Files in Windows XP can be organised on the hard disk in two different ways.
The file system used goes with an individual partition of the disk. You can mix the two types on the same physical drive. The Windows XP operating system is the same, whichever file system is used for its partition, so it is a mistake (and source of confusion) to speak of “a FAT disk reading an NTFS partition.” It is the operating system, not the disk, that does the reading.
Actual files are unaffected by which file system they are on; that is merely a matter of a method of storage. An analogy would be letters stored in an office. They might be in box-files on shelves (FAT) or in suspended folders in file cabinets (NTFS); but the letters themselves would be unaffected by the choice of which way to store them, and could be moved from one storage place to the other. Similarly, files can be moved between folders on an NTFS partition and folders on a FAT partition, or across a network to another machine that might not even be running Windows.
EXAMPLE: Consider the downloading to your computer of a file through a link on a web page. You click on the link, and the file is copied across the Internet and stored on your hard drive. If you download the file from this present site, the file is stored on a computer running Unix, which uses neither FAT nor NTFS. The file itself is not affected when it is copied from a Windows computer to the Unix-based server, or copied from that server to your Windows-based computer.
However, if a machine has two different operating systems on it, dual booted, they may not both be able to read both types of partition. DOS (including an Emergency Startup boot floppy), Windows 95/98, and Windows ME cannot handle NTFS (without third party assistance). Early versions of Windows NT cannot handle FAT32, only FAT16. So, if you have such a mixed environment, any communal files must be held on a partition of a type that both operating systems can understand — meaning, usually, a FAT32 partition. (See the article Planning Your Partitions on this site, under the section “Multiple Operating Systems,” for a table of which file system each recent version of Windows can use and understand.)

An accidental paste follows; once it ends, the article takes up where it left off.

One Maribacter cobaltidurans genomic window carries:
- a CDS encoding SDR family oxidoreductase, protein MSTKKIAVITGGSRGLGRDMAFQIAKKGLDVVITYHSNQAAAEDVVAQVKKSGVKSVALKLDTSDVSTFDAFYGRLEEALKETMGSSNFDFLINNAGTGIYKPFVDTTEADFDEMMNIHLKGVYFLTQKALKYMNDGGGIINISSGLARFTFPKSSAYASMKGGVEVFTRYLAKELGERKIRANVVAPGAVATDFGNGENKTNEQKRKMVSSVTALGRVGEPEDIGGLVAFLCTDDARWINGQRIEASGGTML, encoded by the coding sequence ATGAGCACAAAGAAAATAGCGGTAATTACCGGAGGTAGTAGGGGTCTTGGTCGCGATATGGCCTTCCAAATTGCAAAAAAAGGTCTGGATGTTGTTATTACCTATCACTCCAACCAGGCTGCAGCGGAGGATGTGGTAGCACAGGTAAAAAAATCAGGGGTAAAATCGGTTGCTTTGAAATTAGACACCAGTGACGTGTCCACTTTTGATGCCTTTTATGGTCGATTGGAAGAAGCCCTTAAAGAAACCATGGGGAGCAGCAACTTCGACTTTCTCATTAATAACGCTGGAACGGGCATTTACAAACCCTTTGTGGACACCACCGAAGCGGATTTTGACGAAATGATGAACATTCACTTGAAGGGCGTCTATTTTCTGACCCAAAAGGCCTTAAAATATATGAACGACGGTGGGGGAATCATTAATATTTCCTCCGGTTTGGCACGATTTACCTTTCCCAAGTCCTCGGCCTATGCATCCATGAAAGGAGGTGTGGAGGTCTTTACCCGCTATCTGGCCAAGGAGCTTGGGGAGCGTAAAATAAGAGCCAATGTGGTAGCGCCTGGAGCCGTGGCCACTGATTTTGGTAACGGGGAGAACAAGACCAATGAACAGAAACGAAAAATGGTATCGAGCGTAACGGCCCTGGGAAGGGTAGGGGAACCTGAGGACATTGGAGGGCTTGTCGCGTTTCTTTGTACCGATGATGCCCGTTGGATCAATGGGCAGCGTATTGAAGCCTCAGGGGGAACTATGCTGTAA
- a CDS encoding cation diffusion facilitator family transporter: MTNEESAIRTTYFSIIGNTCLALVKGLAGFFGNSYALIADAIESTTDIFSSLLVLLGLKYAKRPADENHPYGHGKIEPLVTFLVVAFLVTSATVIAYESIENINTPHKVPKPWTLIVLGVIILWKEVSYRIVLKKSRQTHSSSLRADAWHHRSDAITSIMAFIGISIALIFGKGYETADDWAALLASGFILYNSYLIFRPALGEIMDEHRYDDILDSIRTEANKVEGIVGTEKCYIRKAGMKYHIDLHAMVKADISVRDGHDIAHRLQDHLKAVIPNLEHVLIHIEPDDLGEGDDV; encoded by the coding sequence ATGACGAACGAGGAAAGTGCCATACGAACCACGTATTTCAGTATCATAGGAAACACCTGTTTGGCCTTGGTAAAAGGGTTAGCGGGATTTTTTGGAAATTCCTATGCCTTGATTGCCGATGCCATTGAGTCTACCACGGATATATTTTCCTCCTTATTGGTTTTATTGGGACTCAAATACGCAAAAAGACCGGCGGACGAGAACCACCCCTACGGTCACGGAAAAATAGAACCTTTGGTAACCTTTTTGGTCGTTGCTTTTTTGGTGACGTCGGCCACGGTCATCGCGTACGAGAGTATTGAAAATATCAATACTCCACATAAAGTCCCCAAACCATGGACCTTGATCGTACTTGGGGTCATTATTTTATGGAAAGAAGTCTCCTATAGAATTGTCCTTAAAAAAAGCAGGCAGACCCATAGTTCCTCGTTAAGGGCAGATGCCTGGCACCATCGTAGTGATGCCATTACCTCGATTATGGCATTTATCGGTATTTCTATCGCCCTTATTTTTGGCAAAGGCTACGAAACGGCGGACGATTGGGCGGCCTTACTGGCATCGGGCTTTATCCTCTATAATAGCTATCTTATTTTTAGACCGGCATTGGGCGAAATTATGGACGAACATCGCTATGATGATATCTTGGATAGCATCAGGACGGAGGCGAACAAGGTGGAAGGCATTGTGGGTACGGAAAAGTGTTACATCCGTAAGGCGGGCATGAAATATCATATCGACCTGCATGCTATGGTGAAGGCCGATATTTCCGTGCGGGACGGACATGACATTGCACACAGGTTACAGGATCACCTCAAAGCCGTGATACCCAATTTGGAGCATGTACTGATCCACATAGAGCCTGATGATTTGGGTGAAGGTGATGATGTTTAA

There are three considerations that affect which file system should be chosen for any partition:
Also, of course, in a dual boot system, there may be the overriding need to use FAT on a partition so that it can also be read from, say, Windows 98.
Leaving matters of access control and dual use aside, as partition sizes grow, the case for NTFS gets stronger. Microsoft definitely recommends NTFS for partitions larger than 32 GB — to the extent that Windows XP will not format a FAT partition above that size. However, with smaller sizes, FAT is likely to be more efficient — certainly below 4 GB, and probably below 8 GB. I suggest that NTFS should be used for partitions of 16 GB or above, where the FAT 32 cluster size goes up to 16 KB, the intermediate region (that is, partitions between 8 and 16 GB in size) being largely a matter of taste.
Ideally, a disk is initially formatted in the file system which is to be used permanently — NTFS, for example, can then put the Master File Table in its optimal location in the middle of the partition.
However, on an upgrade of an existing system, the file system is left as it is. For example, an upgraded Windows 98 system will be on FAT32. Also, some computer makers ship new computers with all partitions formatted as FAT32. These can be converted to NTFS if that seems more suitable to your needs. If you use the method described here, the result will be nearly as satisfactory as if a fresh format to NTFS had been done.
But this conversion is a one-way process. Windows XP provides a native tool for converting FAT to NTFS, but no tool for converting NTFS to FAT. It may be possible to convert NTFS to FAT using Partition Magic 7.01, but the result is uncertain. It you attempt it, it is essential that you first decrypt all encrypted files, or they will be forever inaccessible. (For this reason, Partition Magic will stop if it finds one.) If it is a new machine, too, be sure that your warranty will not be compromised by doing a file system conversion.
A further aspect that needs caution is that the conversion may result in the NTFS permissions on the partition and its folders being not the simple general access that might be expected. It is certainly important that the conversion be done when logged in as an Administrator.
Will a backup or image made from NTFS remain NTFS if I restore to a newly formatted partition?
This depends on the approach of the particular backup program you use. It may make an exact image of the partition, including the file system’s structures, in which case the restored partition will be exactly as the original. (Indeed, any format of the drive before restoring the drive image not only is unnecessary, but all that it accomplishes will be overwritten when you restore the image.) Or, the software may work on a file-by-file basis, in which case the files themselves will be restored — to whatever file system has been used in formatting the partition to which you restore them. But, again, note that a file-by-file restore from a backup of NTFS to a FAT partition will result in encrypted files being unreadable, because there is no way to decrypt them on FAT!